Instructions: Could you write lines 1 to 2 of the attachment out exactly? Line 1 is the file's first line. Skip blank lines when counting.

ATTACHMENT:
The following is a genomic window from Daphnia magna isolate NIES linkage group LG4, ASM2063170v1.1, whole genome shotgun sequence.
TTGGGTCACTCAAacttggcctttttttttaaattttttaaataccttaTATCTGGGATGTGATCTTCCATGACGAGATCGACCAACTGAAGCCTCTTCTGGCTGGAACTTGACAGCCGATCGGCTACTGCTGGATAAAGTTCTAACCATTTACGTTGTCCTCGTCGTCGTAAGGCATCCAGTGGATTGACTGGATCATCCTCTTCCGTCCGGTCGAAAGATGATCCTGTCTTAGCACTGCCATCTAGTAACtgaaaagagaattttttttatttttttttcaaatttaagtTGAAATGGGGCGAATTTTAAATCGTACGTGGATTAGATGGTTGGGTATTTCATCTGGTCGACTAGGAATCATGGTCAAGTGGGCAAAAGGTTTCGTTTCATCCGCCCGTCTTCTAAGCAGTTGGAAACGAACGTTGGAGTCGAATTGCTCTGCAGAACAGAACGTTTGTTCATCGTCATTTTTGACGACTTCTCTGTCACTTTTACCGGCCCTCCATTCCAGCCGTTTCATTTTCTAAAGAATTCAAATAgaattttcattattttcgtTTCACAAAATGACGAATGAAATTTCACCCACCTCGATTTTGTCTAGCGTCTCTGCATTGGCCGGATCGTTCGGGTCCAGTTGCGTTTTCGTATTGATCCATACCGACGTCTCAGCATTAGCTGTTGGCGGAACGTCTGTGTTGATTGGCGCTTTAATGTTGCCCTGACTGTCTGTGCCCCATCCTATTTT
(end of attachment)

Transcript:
The following is a genomic window from Daphnia magna isolate NIES linkage group LG4, ASM2063170v1.1, whole genome shotgun sequence.
TTGGGTCACTCAAacttggcctttttttttaaattttttaaataccttaTATCTGGGATGTGATCTTCCATGACGAGATCGACCAACTGAAGCCTCTTCTGGCTGGAACTTGACAGCCGATCGGCTACTGCTGGATAAAGTTCTAACCATTTACGTTGTCCTCGTCGTCGTAAGGCATCCAGTGGATTGACTGGATCATCCTCTTCCGTCCGGTCGAAAGATGATCCTGTCTTAGCACTGCCATCTAGTAACtgaaaagagaattttttttatttttttttcaaatttaagtTGAAATGGGGCGAATTTTAAATCGTACGTGGATTAGATGGTTGGGTATTTCATCTGGTCGACTAGGAATCATGGTCAAGTGGGCAAAAGGTTTCGTTTCATCCGCCCGTCTTCTAAGCAGTTGGAAACGAACGTTGGAGTCGAATTGCTCTGCAGAACAGAACGTTTGTTCATCGTCATTTTTGACGACTTCTCTGTCACTTTTACCGGCCCTCCATTCCAGCCGTTTCATTTTCTAAAGAATTCAAATAgaattttcattattttcgtTTCACAAAATGACGAATGAAATTTCACCCACCTCGATTTTGTCTAGCGTCTCTGCATTGGCCGGATCGTTCGGGTCCAGTTGCGTTTTCGTATTGATCCATACCGACGTCTCAGCATTAGCTGTTGGCGGAACGTCTGTGTTGATTGGCGCTTTAATGTTGCCCTGACTGTCTGTGCCCCATCCTATTTT